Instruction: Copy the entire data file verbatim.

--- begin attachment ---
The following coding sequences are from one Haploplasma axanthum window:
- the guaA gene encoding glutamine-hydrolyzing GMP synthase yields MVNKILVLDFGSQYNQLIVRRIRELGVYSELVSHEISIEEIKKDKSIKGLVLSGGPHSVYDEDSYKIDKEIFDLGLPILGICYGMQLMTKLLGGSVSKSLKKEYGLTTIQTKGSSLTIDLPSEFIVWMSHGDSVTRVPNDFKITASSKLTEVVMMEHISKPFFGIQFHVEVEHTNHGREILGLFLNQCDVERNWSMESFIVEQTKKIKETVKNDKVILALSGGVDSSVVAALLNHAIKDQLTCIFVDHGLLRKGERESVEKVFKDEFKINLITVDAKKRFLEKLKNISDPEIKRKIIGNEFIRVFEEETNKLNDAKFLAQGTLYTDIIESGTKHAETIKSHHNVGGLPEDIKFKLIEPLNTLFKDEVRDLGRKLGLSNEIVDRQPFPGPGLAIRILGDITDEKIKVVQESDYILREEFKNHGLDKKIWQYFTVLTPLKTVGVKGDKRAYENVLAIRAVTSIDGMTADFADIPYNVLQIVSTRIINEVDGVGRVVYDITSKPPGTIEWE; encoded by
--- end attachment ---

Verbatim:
The following coding sequences are from one Haploplasma axanthum window:
- the guaA gene encoding glutamine-hydrolyzing GMP synthase yields MVNKILVLDFGSQYNQLIVRRIRELGVYSELVSHEISIEEIKKDKSIKGLVLSGGPHSVYDEDSYKIDKEIFDLGLPILGICYGMQLMTKLLGGSVSKSLKKEYGLTTIQTKGSSLTIDLPSEFIVWMSHGDSVTRVPNDFKITASSKLTEVVMMEHISKPFFGIQFHVEVEHTNHGREILGLFLNQCDVERNWSMESFIVEQTKKIKETVKNDKVILALSGGVDSSVVAALLNHAIKDQLTCIFVDHGLLRKGERESVEKVFKDEFKINLITVDAKKRFLEKLKNISDPEIKRKIIGNEFIRVFEEETNKLNDAKFLAQGTLYTDIIESGTKHAETIKSHHNVGGLPEDIKFKLIEPLNTLFKDEVRDLGRKLGLSNEIVDRQPFPGPGLAIRILGDITDEKIKVVQESDYILREEFKNHGLDKKIWQYFTVLTPLKTVGVKGDKRAYENVLAIRAVTSIDGMTADFADIPYNVLQIVSTRIINEVDGVGRVVYDITSKPPGTIEWE; encoded by